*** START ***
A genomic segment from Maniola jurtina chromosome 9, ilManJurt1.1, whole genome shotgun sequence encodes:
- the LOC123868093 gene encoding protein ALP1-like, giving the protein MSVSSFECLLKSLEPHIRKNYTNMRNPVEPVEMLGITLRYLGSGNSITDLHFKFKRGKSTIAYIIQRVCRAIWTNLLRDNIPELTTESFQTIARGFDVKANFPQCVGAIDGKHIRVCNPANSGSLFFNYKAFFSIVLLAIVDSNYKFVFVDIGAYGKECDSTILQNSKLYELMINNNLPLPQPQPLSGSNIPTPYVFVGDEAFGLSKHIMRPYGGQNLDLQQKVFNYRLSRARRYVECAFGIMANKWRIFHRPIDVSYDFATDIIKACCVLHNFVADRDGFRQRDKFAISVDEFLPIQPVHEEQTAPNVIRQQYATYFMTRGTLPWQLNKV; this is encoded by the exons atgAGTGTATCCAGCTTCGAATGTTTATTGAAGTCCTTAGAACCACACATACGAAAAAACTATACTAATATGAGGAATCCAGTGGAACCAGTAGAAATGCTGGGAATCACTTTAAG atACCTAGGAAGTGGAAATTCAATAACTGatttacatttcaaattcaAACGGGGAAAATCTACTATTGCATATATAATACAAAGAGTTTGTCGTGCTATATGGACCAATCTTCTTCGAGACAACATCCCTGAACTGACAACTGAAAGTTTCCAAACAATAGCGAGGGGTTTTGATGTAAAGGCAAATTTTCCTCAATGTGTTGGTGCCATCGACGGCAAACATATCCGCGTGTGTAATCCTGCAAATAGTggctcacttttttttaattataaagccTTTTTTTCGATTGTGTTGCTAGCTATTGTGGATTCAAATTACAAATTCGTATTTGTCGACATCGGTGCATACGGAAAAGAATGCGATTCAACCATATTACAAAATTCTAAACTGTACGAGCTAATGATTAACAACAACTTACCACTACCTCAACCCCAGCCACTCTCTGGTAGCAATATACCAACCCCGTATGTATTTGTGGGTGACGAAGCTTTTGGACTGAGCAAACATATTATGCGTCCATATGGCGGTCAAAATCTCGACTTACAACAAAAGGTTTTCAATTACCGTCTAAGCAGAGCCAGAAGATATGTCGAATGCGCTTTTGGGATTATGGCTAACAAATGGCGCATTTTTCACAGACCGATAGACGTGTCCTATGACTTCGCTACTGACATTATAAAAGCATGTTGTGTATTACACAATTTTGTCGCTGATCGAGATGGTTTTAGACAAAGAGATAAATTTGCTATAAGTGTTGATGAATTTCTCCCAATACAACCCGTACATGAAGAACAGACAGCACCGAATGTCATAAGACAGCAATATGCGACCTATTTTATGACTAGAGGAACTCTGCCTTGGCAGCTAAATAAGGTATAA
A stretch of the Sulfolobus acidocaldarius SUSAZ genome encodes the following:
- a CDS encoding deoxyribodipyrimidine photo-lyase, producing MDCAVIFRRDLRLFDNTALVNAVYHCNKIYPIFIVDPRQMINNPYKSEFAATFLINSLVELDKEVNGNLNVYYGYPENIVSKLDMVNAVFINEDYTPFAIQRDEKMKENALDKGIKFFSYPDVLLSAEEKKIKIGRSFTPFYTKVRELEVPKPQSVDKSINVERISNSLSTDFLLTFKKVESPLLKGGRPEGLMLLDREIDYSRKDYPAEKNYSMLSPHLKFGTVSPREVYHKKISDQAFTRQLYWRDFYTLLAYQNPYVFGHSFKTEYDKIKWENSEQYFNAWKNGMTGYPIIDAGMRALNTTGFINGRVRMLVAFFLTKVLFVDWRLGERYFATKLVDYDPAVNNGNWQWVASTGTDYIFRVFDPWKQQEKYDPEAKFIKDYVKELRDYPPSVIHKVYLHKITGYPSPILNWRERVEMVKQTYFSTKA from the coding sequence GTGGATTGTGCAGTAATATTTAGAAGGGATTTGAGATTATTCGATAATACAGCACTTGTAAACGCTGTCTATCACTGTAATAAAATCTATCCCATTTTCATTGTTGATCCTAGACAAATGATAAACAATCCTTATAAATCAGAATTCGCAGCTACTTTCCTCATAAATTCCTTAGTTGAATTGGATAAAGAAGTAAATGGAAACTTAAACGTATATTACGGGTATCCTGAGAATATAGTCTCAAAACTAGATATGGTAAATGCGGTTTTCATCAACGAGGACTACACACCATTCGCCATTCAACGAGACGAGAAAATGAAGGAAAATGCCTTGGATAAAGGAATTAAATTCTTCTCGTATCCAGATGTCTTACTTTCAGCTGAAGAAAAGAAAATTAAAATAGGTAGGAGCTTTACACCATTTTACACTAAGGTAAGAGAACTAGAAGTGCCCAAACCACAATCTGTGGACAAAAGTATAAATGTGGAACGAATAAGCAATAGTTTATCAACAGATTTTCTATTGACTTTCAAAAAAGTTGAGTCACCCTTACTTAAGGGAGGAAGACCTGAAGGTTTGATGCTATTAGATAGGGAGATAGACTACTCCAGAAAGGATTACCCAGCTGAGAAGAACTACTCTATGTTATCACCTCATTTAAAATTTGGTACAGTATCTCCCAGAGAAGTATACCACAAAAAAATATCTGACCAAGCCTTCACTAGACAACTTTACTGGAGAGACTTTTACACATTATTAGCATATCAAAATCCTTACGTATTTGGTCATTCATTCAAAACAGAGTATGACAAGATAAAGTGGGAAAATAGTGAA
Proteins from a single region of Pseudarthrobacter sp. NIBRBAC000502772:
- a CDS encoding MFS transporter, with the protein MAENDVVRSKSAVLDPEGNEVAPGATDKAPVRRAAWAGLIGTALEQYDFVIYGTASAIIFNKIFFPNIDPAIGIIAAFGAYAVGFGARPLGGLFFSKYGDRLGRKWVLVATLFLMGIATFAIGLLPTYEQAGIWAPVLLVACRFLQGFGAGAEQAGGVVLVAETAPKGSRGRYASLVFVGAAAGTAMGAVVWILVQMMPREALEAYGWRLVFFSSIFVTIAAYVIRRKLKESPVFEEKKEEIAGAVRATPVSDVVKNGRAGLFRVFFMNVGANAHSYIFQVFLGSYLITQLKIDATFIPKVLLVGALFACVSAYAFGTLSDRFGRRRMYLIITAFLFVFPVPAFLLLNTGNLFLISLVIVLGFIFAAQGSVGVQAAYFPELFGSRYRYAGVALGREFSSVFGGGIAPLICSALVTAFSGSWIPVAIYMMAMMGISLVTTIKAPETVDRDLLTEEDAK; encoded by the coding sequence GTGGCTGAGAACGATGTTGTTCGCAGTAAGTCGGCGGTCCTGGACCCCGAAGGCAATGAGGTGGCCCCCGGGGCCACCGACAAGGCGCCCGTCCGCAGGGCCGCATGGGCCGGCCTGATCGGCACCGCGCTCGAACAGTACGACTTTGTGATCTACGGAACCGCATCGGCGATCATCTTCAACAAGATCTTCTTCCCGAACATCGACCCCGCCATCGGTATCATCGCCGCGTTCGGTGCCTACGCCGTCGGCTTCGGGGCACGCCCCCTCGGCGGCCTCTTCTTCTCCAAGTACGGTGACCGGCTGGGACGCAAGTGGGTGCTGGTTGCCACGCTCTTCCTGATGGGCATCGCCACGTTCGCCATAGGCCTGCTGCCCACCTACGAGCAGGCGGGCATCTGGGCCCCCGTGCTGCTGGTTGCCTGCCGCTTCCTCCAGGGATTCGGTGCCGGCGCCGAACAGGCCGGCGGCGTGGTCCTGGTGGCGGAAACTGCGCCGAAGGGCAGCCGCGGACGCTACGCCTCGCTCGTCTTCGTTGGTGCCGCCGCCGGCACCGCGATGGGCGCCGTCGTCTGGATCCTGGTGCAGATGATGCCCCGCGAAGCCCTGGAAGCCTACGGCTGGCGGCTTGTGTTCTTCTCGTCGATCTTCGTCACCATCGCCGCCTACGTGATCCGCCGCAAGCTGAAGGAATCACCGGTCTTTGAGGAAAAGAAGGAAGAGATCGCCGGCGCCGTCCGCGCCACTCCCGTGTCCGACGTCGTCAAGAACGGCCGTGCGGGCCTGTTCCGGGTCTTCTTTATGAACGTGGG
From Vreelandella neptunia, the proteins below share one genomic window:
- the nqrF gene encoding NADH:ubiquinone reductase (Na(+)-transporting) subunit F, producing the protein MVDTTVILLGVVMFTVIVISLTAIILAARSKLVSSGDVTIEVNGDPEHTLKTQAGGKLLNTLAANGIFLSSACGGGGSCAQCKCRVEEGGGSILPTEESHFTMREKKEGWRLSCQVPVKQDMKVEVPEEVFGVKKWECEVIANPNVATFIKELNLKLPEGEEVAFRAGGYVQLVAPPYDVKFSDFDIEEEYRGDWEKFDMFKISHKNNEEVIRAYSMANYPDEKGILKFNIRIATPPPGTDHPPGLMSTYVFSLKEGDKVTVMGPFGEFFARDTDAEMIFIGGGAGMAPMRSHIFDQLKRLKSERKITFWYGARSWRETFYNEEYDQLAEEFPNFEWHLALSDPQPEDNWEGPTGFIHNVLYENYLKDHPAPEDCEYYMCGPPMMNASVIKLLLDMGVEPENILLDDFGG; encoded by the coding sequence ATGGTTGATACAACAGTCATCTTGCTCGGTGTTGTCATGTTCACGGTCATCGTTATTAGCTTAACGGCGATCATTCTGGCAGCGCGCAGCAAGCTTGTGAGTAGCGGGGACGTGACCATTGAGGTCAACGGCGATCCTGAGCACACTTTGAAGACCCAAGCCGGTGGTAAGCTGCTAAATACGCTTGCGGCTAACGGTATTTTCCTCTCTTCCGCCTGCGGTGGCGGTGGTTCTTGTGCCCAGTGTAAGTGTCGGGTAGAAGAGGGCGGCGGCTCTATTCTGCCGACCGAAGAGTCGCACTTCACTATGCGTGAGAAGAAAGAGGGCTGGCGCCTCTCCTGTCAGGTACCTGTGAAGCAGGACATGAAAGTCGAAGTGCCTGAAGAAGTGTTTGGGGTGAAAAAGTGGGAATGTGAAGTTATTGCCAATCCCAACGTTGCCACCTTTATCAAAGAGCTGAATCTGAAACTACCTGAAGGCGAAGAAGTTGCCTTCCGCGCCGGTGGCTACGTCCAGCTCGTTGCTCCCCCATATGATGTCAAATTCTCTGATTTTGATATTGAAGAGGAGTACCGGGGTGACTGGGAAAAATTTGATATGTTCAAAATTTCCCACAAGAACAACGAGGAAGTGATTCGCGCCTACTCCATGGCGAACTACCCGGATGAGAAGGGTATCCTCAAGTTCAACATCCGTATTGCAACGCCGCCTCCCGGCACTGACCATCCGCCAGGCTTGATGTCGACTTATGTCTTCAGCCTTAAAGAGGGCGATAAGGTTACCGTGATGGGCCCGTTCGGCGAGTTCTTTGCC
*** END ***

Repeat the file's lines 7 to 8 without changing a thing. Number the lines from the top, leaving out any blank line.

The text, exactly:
From Vreelandella neptunia, the proteins below share one genomic window:
- the nqrF gene encoding NADH:ubiquinone reductase (Na(+)-transporting) subunit F, producing the protein MVDTTVILLGVVMFTVIVISLTAIILAARSKLVSSGDVTIEVNGDPEHTLKTQAGGKLLNTLAANGIFLSSACGGGGSCAQCKCRVEEGGGSILPTEESHFTMREKKEGWRLSCQVPVKQDMKVEVPEEVFGVKKWECEVIANPNVATFIKELNLKLPEGEEVAFRAGGYVQLVAPPYDVKFSDFDIEEEYRGDWEKFDMFKISHKNNEEVIRAYSMANYPDEKGILKFNIRIATPPPGTDHPPGLMSTYVFSLKEGDKVTVMGPFGEFFARDTDAEMIFIGGGAGMAPMRSHIFDQLKRLKSERKITFWYGARSWRETFYNEEYDQLAEEFPNFEWHLALSDPQPEDNWEGPTGFIHNVLYENYLKDHPAPEDCEYYMCGPPMMNASVIKLLLDMGVEPENILLDDFGG; encoded by the coding sequence ATGGTTGATACAACAGTCATCTTGCTCGGTGTTGTCATGTTCACGGTCATCGTTATTAGCTTAACGGCGATCATTCTGGCAGCGCGCAGCAAGCTTGTGAGTAGCGGGGACGTGACCATTGAGGTCAACGGCGATCCTGAGCACACTTTGAAGACCCAAGCCGGTGGTAAGCTGCTAAATACGCTTGCGGCTAACGGTATTTTCCTCTCTTCCGCCTGCGGTGGCGGTGGTTCTTGTGCCCAGTGTAAGTGTCGGGTAGAAGAGGGCGGCGGCTCTATTCTGCCGACCGAAGAGTCGCACTTCACTATGCGTGAGAAGAAAGAGGGCTGGCGCCTCTCCTGTCAGGTACCTGTGAAGCAGGACATGAAAGTCGAAGTGCCTGAAGAAGTGTTTGGGGTGAAAAAGTGGGAATGTGAAGTTATTGCCAATCCCAACGTTGCCACCTTTATCAAAGAGCTGAATCTGAAACTACCTGAAGGCGAAGAAGTTGCCTTCCGCGCCGGTGGCTACGTCCAGCTCGTTGCTCCCCCATATGATGTCAAATTCTCTGATTTTGATATTGAAGAGGAGTACCGGGGTGACTGGGAAAAATTTGATATGTTCAAAATTTCCCACAAGAACAACGAGGAAGTGATTCGCGCCTACTCCATGGCGAACTACCCGGATGAGAAGGGTATCCTCAAGTTCAACATCCGTATTGCAACGCCGCCTCCCGGCACTGACCATCCGCCAGGCTTGATGTCGACTTATGTCTTCAGCCTTAAAGAGGGCGATAAGGTTACCGTGATGGGCCCGTTCGGCGAGTTCTTTGCC